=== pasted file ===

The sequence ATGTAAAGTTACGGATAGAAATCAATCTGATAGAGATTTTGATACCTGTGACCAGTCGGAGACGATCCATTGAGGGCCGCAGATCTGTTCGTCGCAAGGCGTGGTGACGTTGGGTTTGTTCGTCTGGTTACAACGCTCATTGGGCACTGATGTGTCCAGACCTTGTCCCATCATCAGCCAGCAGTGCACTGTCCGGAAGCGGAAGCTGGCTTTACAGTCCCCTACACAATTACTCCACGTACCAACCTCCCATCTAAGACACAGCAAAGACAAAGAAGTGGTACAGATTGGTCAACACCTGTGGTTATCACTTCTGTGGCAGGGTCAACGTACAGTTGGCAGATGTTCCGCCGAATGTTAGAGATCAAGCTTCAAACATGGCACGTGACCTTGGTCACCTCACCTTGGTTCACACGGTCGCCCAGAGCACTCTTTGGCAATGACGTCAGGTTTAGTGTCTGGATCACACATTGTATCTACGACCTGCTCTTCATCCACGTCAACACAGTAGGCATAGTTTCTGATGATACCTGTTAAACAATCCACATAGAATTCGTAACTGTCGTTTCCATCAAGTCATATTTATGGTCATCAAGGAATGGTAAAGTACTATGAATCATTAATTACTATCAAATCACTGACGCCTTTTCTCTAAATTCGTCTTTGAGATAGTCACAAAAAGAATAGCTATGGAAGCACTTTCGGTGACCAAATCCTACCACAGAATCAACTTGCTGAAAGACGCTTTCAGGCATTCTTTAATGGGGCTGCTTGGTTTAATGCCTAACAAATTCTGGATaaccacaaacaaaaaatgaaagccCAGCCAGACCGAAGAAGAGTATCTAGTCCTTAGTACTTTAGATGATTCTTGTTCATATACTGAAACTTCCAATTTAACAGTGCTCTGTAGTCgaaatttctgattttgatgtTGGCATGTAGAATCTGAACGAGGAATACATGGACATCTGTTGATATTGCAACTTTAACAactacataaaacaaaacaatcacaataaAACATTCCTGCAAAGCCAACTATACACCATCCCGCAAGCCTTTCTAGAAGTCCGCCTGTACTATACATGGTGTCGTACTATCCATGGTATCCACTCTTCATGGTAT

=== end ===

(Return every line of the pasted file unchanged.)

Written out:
The sequence ATGTAAAGTTACGGATAGAAATCAATCTGATAGAGATTTTGATACCTGTGACCAGTCGGAGACGATCCATTGAGGGCCGCAGATCTGTTCGTCGCAAGGCGTGGTGACGTTGGGTTTGTTCGTCTGGTTACAACGCTCATTGGGCACTGATGTGTCCAGACCTTGTCCCATCATCAGCCAGCAGTGCACTGTCCGGAAGCGGAAGCTGGCTTTACAGTCCCCTACACAATTACTCCACGTACCAACCTCCCATCTAAGACACAGCAAAGACAAAGAAGTGGTACAGATTGGTCAACACCTGTGGTTATCACTTCTGTGGCAGGGTCAACGTACAGTTGGCAGATGTTCCGCCGAATGTTAGAGATCAAGCTTCAAACATGGCACGTGACCTTGGTCACCTCACCTTGGTTCACACGGTCGCCCAGAGCACTCTTTGGCAATGACGTCAGGTTTAGTGTCTGGATCACACATTGTATCTACGACCTGCTCTTCATCCACGTCAACACAGTAGGCATAGTTTCTGATGATACCTGTTAAACAATCCACATAGAATTCGTAACTGTCGTTTCCATCAAGTCATATTTATGGTCATCAAGGAATGGTAAAGTACTATGAATCATTAATTACTATCAAATCACTGACGCCTTTTCTCTAAATTCGTCTTTGAGATAGTCACAAAAAGAATAGCTATGGAAGCACTTTCGGTGACCAAATCCTACCACAGAATCAACTTGCTGAAAGACGCTTTCAGGCATTCTTTAATGGGGCTGCTTGGTTTAATGCCTAACAAATTCTGGATaaccacaaacaaaaaatgaaagccCAGCCAGACCGAAGAAGAGTATCTAGTCCTTAGTACTTTAGATGATTCTTGTTCATATACTGAAACTTCCAATTTAACAGTGCTCTGTAGTCgaaatttctgattttgatgtTGGCATGTAGAATCTGAACGAGGAATACATGGACATCTGTTGATATTGCAACTTTAACAactacataaaacaaaacaatcacaataaAACATTCCTGCAAAGCCAACTATACACCATCCCGCAAGCCTTTCTAGAAGTCCGCCTGTACTATACATGGTGTCGTACTATCCATGGTATCCACTCTTCATGGTAT